What is the best way to Grow Potatoes?

Potatoes have been grown as a crop since the 1500's and have become a world wide staple food. They are versatile and have many uses in the kitchen. Have you ever wondered how they are grown and want to try doing so yourself but never had the knowledge to do so? This short guide will give you all the information you need to grow potatoes in your back garden.

Step 1 - Soil Preparation: The wonderful thing about potatoes is that they can be grown in any type of ground, even that which has not been prepared as a vegetable plot before. Choose a sunny spot that has not been used for potatoes in the last two years. Dig the soil in the autumn and add peat or compost if the soil was not manured for the last crop. Before planting, break down any clods with a fork and sprinkle some potato fertilizer on the surface.

Step Two : Planting: When you acquire your seed potatoes in February (bought from a reputable source, so as not to spread disease, like a garden centre) set them out in egg boxes or wooden trays containing approximately one inch of dry peat. Keep them in a light, but not sunny, room for six weeks. This will encourage them to produce healthy shoots. Do not remove these; they are vital to ensure a healthy crop, especially for early varieties. Potatoes should be planted outside, in April, thirty inches in the ground. They should be fifteen inches apart. They will need covering and a low ridge creating along the row.

Step Three : Crop Care: If there is the danger of a frost when the shoots have started to emerge you need to cover them with soil to protect them. When the stems, or haulms, are nine inches high it is time to earth them up. Break up the soil between the rows and remove all the weeds. Pile the loose soil up against the stems using a hoe to form a ridge that is approximately six inches high. This can be done all in one go or over a period of a few weeks. It makes no difference to the plants and I prefer to do it all at once. Make sure you water liberally in dry weather, this is especially important after the tubers have begun to form.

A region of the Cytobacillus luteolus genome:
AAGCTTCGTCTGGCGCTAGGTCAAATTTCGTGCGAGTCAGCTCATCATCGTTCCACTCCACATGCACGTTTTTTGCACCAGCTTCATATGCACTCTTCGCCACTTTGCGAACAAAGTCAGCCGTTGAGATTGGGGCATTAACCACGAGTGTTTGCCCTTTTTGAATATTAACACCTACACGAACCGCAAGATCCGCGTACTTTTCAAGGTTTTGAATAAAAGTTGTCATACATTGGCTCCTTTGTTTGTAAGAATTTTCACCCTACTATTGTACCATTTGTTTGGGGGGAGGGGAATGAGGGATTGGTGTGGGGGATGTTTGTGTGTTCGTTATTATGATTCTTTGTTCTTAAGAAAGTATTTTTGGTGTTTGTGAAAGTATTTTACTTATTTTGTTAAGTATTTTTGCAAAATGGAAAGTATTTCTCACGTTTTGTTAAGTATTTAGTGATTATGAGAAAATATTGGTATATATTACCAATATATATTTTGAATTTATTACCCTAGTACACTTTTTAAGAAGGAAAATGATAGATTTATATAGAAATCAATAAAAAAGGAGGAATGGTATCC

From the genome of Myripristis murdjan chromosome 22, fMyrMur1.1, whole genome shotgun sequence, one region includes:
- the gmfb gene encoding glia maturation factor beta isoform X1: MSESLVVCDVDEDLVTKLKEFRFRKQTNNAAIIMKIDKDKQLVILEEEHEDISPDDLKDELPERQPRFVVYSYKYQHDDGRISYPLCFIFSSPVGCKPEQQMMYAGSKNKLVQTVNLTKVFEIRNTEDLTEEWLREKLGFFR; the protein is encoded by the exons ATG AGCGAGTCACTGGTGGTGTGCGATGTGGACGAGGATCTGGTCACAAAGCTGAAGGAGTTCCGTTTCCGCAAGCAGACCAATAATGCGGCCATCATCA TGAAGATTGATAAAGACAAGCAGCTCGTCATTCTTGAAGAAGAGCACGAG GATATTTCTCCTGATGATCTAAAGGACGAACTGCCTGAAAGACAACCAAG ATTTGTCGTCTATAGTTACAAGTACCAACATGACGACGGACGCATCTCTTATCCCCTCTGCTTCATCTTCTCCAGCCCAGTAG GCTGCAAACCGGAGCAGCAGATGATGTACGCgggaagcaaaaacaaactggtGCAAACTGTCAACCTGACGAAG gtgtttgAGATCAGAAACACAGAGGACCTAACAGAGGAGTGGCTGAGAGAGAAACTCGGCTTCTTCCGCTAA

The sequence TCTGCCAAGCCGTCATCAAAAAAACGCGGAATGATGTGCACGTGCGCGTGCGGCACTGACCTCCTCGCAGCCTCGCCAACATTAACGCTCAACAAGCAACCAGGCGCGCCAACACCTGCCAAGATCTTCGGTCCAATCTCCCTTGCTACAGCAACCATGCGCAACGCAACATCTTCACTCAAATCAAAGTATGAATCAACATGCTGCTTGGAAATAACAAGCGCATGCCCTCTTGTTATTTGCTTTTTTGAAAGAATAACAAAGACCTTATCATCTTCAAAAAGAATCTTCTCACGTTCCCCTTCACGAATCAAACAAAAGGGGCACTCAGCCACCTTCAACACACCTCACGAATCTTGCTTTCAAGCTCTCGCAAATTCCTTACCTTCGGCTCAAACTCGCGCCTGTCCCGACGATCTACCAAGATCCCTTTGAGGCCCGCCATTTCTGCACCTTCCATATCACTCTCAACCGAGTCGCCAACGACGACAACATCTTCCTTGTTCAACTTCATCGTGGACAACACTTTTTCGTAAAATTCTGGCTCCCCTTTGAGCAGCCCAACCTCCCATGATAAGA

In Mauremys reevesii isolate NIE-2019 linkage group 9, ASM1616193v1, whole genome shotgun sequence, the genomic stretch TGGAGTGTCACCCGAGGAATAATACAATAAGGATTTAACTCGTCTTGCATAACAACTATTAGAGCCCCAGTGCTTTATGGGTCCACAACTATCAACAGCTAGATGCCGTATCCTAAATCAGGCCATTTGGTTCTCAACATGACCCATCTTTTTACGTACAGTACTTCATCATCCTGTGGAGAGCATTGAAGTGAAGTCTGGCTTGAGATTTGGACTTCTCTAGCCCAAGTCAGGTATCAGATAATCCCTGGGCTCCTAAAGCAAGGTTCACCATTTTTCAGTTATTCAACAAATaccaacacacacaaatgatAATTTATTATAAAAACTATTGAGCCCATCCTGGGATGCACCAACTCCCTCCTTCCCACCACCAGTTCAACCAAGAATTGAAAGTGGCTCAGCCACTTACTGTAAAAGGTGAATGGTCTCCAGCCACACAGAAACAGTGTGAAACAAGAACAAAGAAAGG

Step Four : Harvesting: For early varieties, wait until the flowers open or the buds drop, this should be around July. Carefully remove the soil from the mound and inspect the size of the tubers. Once they are the size of a hen's egg they are ready for harvesting as new potatoes. Insert the fork into the ridge well away from the stem and lift the roots into the trench. When harvesting the main crop wait until the leaves have turned brown before cutting the stem. Once this has been done, leave for ten days before lifting the roots. Let the tubers dry out for a few hours before placing them in a wooden box for storage. If you store them in a dark, frost free shed the potatoes should keep until the following spring. When harvesting potatoes, ensure you remove ALL tubers, no matter how small, from the soil. This will prevent any problems the following year.

Common Problems: There are a number of pests and diseases that will attack your crop however two are more serious than the rest. One is attack from slugs, this can be prevented using common forms of slug control, for example egg shells, sand and lime are all deterrents. The other is the disease potato blight. This disease will destroy all the foliage during August in a wet season. The first signs are brown spots on the leaves. There is no cure for the disease once it has taken hold. The best way to prevent the spread is to plant healthy tubers, and remove plants where blight spots appear. If you suspect some harvested tubers have blight, do not store them.

This vegetable is relatively easy to grow and tastes amazing when dug from your own garden.

For more details on growing potatoes at home Visit solutionsforyourlife.ufl.edu

Grow potatoes in bags by buying 5 x Potato Planter Bags at Amazon.co.uk

Written by : Debbie Rushby, Hull, UK (BA Hons English 2:1)

Go Back to Home and Garden

Edited by: Rajesh Bihani ( Find me on Google+ )

Disclaimer: The suggestions in the article(wherever applicable) are for informational purposes only. They are not intended as medical or any other type of advice